Wayne Rooney's stunning overhead kick against Man City 10 years on

Sir Alex Ferguson called it the ‘greatest goal’ he’s ever seen and Micah Richards is still ‘baffled’ about how he did it… remembering Wayne Rooney’s STUNNING overhead kick against rivals City exactly 10 years on -and how it inspired United to the title

  • It’s 10 years since Wayne Rooney’s stunning overhead kick against Man City
  • Jaw-dropping goal settled crucial Manchester derby in United’s favour in 2011
  • Tense encounter was locked at 1-1 with just 12 minutes left when Rooney struck
  • Striker described it as the best goal he scored during an illustrious career
  • United boss Sir Alex Ferguson ranked it among the best Old Trafford had seen
  • It proved crucial as United went on to win their 19th league title that season 

Sir Alex Ferguson described it as the best goal he’d ever witnessed at Old Trafford. Wayne Rooney knew right away he wouldn’t score a better one. Micah Richards is still scratching his head even now.

Not only was Rooney’s overhead kick against Manchester City – a decade ago today – breath-taking in its audacity and execution, it proved immensely significant in the context of Manchester United’s season and for the balance of power in the Premier League.

It became almost a ‘poster goal’ for England’s top-flight as well at a time when United and other Premier League sides crossed swords with Barcelona, Inter Milan and other European giants each season in the Champions League.

It’s 10 years since Wayne Rooney’s spectacular overhead kick winner against Manchester City

It was one of the finest goal of the Premier League era and a vital one in the 2010-11 title race 

Rooney celebrates in front of a delirious Old Trafford crowd after scoring his finest goal


When you watch replays of the goal now you notice the craned necks of the crowd, a split-second of ‘has he actually done that?’ followed by an explosion of joy.

Similar thoughts clearly go through Ferguson’s mind as he slowly rises to his feet, appearing to utter what may well be a few expletives and then searching for someone to embrace before repeatedly whacking Anderson, stood in front of him, on the back.

Rooney’s goal proved pivotal in delivering another Premier League title to Old Trafford

Edwin van der Sar, down the other end, can be seen turning to the Stretford End with his arms aloft, taking in the wild celebrations.

Strip the emotion of the moment away to leave cold mathematical fact, however, and the goal gave United a four-point cushion over Arsenal at the top of the table and put eight between them and City.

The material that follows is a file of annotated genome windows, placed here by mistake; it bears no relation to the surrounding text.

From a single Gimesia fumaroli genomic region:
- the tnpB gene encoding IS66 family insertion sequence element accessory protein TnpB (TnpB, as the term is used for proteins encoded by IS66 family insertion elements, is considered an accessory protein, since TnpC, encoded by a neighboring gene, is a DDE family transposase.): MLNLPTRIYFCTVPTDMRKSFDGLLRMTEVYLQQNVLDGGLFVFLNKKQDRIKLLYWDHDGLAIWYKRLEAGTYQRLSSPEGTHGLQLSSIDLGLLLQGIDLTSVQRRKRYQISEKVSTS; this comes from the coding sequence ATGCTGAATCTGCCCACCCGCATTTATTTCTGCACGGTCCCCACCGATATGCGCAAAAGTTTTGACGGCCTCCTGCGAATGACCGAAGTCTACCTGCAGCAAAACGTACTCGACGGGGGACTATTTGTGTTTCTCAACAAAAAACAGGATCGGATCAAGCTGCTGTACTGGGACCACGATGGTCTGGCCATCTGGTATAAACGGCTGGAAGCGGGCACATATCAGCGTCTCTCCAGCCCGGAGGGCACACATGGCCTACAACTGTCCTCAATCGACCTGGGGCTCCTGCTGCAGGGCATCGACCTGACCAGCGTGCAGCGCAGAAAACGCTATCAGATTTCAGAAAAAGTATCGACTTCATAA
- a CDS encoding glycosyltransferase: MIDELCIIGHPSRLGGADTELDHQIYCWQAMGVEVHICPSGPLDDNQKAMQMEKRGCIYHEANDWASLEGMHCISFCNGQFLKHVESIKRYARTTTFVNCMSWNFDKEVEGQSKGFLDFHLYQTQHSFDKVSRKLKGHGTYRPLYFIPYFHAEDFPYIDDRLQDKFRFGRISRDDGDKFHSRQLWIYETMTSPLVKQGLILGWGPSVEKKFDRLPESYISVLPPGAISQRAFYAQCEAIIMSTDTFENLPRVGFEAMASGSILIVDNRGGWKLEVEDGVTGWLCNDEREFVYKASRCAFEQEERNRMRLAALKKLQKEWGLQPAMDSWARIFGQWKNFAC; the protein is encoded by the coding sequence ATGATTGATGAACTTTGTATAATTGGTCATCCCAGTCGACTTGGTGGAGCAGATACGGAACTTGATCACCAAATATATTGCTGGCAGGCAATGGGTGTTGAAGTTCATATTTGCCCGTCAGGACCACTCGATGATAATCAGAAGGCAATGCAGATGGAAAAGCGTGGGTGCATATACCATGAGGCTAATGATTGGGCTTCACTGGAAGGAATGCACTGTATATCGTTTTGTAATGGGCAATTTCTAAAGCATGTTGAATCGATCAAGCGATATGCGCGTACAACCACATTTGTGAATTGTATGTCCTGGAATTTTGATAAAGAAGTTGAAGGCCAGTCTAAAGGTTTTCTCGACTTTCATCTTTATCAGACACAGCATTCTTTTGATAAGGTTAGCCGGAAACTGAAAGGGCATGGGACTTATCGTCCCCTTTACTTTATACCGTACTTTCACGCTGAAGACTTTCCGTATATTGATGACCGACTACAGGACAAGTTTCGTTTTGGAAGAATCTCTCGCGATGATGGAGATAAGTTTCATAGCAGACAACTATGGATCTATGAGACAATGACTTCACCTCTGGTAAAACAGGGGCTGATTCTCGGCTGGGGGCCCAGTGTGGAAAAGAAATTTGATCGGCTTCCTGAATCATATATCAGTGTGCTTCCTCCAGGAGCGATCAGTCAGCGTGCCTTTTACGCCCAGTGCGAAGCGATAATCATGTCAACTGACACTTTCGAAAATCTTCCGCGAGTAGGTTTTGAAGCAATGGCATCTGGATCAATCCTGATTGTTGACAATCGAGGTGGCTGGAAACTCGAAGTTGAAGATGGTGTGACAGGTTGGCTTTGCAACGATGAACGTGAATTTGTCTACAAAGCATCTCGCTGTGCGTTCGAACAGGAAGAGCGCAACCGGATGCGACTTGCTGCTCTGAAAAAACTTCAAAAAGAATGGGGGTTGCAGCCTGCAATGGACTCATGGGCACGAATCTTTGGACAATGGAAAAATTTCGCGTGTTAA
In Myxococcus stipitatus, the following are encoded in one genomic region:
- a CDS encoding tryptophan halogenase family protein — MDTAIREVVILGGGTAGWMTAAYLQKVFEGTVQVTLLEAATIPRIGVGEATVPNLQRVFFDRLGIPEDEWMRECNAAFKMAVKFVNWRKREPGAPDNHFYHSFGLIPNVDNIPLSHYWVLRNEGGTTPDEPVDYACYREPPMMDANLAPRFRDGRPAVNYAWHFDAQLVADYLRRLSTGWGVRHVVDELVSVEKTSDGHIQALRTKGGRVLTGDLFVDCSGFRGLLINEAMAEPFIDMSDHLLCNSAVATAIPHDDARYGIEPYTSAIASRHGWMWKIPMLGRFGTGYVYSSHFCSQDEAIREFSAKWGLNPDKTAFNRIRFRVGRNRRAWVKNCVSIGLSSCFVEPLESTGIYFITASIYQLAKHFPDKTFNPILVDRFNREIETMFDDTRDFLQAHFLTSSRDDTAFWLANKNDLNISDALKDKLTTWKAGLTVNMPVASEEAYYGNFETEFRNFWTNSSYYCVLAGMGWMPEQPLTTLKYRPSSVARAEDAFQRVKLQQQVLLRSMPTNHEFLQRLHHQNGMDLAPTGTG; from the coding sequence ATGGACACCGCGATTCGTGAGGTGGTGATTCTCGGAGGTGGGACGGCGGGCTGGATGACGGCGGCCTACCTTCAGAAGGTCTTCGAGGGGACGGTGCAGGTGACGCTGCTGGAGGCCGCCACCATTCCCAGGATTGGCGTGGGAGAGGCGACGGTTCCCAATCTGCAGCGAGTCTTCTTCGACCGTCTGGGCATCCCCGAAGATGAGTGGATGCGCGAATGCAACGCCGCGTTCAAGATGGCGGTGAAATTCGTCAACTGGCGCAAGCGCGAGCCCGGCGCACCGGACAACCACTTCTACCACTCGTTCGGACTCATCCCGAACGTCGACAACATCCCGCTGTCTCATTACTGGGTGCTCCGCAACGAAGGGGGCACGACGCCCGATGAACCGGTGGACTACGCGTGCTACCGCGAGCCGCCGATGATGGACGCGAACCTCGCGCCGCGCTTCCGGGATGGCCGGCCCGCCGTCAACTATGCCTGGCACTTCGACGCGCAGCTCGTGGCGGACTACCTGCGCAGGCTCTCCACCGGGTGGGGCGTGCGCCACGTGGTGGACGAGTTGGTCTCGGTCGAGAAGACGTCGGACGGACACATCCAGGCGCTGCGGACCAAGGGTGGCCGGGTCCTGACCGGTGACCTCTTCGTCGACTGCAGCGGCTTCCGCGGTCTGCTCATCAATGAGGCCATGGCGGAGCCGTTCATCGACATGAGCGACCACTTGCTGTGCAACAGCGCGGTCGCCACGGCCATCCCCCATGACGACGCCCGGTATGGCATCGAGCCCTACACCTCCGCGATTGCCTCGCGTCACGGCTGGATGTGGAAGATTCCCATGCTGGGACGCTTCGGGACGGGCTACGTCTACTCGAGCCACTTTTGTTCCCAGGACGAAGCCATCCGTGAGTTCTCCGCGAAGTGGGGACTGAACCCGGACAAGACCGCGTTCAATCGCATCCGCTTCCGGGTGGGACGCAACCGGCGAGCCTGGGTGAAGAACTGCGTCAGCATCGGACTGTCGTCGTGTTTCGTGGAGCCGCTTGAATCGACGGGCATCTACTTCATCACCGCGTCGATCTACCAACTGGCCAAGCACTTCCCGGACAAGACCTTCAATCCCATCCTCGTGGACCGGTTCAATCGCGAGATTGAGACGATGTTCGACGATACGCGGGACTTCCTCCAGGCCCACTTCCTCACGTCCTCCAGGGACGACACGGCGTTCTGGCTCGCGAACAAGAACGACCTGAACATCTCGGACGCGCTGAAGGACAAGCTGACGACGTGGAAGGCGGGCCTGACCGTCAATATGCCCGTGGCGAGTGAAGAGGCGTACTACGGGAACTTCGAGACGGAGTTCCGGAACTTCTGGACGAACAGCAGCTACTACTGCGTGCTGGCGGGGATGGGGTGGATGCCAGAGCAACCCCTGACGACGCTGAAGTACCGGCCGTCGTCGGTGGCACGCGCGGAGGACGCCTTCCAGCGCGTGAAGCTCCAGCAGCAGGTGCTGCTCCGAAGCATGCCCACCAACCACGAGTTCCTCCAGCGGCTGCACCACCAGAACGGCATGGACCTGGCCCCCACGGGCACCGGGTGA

It was a position they wouldn’t relinquish and a 19th league title wasn’t long in arriving. So not only was it a goal for the ages but a damn important one as well.

The fact United would regain the Premier League title, from Chelsea, and also reach the Champions League final, losing 3-1 to Barcelona at Wembley, thanks in considerable part to Rooney was ironic really.

The season had started with the England striker questioning United’s ambition, with Ferguson dropping the bombshell in October that Rooney wanted to quit the club.

‘We are as bemused as anyone can be, we can’t quite understand why he would want to leave,’ Ferguson said as it emerged Rooney had turned down a new contract two months earlier.

‘I was dumbfounded. Only months before he was saying he was at the greatest club in the world.’

Sir Alex Ferguson described Rooney’s goal as one of the best he’d ever seen at Old Trafford

It had not been a straightforward season, however, with Rooney asking to leave United over a lack of ambition, a decision that left Ferguson ‘dumbfounded’ 

Things were quickly patched up with Rooney penning a new five-year contract at United

Match facts 



February 12, 2011; Premier League

Old Trafford – Attendance: 75,322

Manchester United: Van der Sar; Evra, Smalling, Vidic, O’Shea; Anderson (Berbatov 67), Giggs, Nani, Scholes (Carrick 79), Fletcher; Rooney

Substitutes not used: Lindegaard (GK); Brown, Rafael, Owen, Hernandez

Manager: Sir Alex Ferguson

Scorers: Nani 41; Rooney 78

Booked: Giggs, Scholes

Manchester City: Hart; Richards, Kompany, Zabaleta, Kolarov (Wright-Phillips 53); Lescott, Milner (Dzeko 60), Barry, Silva, Y Toure; Tevez

Substitutes not used: Given (GK); Boateng, K Toure, Vieira, Jo

Scorer: Silva 65

Booked: Kompany, Milner  

Manager: Roberto Mancini

Referee: Andre Marriner 

Ferguson’s words, carefully chosen, proved a masterstroke. A few days later, Rooney had signed a new five-year contract. Any concerns about United’s ambition had seemingly vanished overnight.

But if Rooney had a few doubters to convince, he wasn’t really doing it. He didn’t score his first goal from open play that season until New Year’s Day and United were more reliant on the goals of Dimitar Berbatov and Javier Hernandez to keep them in the title hunt.

Come February and United were top of the table and undefeated in the league. But a week before the Manchester derby, they crashed to a surprise 2-1 defeat at Wolves hours after closest challengers Arsenal had thrown away a four-goal lead to draw at Newcastle.